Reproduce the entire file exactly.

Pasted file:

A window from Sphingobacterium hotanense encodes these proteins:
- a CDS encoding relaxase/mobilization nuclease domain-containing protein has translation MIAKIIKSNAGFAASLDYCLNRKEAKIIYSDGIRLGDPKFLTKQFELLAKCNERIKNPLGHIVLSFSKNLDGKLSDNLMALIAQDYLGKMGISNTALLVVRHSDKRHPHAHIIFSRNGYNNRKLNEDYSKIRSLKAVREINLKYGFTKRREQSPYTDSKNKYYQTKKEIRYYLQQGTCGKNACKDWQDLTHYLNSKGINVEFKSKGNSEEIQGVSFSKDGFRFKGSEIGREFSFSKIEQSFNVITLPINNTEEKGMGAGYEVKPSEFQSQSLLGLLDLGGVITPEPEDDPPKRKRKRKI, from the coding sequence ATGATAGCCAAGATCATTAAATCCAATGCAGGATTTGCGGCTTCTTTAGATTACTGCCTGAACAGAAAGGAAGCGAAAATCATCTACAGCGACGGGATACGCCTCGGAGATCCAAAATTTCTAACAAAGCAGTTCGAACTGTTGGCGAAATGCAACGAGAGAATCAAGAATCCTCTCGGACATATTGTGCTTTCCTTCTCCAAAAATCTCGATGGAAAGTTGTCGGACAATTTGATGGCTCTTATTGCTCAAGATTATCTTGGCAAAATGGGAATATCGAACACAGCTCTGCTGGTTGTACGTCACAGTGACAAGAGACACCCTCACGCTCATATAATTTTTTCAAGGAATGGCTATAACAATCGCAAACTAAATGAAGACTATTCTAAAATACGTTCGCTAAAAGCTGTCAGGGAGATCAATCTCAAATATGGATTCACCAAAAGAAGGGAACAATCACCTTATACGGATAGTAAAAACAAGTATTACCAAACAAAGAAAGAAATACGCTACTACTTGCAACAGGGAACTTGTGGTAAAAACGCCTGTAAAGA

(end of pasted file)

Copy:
A window from Sphingobacterium hotanense encodes these proteins:
- a CDS encoding relaxase/mobilization nuclease domain-containing protein has translation MIAKIIKSNAGFAASLDYCLNRKEAKIIYSDGIRLGDPKFLTKQFELLAKCNERIKNPLGHIVLSFSKNLDGKLSDNLMALIAQDYLGKMGISNTALLVVRHSDKRHPHAHIIFSRNGYNNRKLNEDYSKIRSLKAVREINLKYGFTKRREQSPYTDSKNKYYQTKKEIRYYLQQGTCGKNACKDWQDLTHYLNSKGINVEFKSKGNSEEIQGVSFSKDGFRFKGSEIGREFSFSKIEQSFNVITLPINNTEEKGMGAGYEVKPSEFQSQSLLGLLDLGGVITPEPEDDPPKRKRKRKI, from the coding sequence ATGATAGCCAAGATCATTAAATCCAATGCAGGATTTGCGGCTTCTTTAGATTACTGCCTGAACAGAAAGGAAGCGAAAATCATCTACAGCGACGGGATACGCCTCGGAGATCCAAAATTTCTAACAAAGCAGTTCGAACTGTTGGCGAAATGCAACGAGAGAATCAAGAATCCTCTCGGACATATTGTGCTTTCCTTCTCCAAAAATCTCGATGGAAAGTTGTCGGACAATTTGATGGCTCTTATTGCTCAAGATTATCTTGGCAAAATGGGAATATCGAACACAGCTCTGCTGGTTGTACGTCACAGTGACAAGAGACACCCTCACGCTCATATAATTTTTTCAAGGAATGGCTATAACAATCGCAAACTAAATGAAGACTATTCTAAAATACGTTCGCTAAAAGCTGTCAGGGAGATCAATCTCAAATATGGATTCACCAAAAGAAGGGAACAATCACCTTATACGGATAGTAAAAACAAGTATTACCAAACAAAGAAAGAAATACGCTACTACTTGCAACAGGGAACTTGTGGTAAAAACGCCTGTAAAGA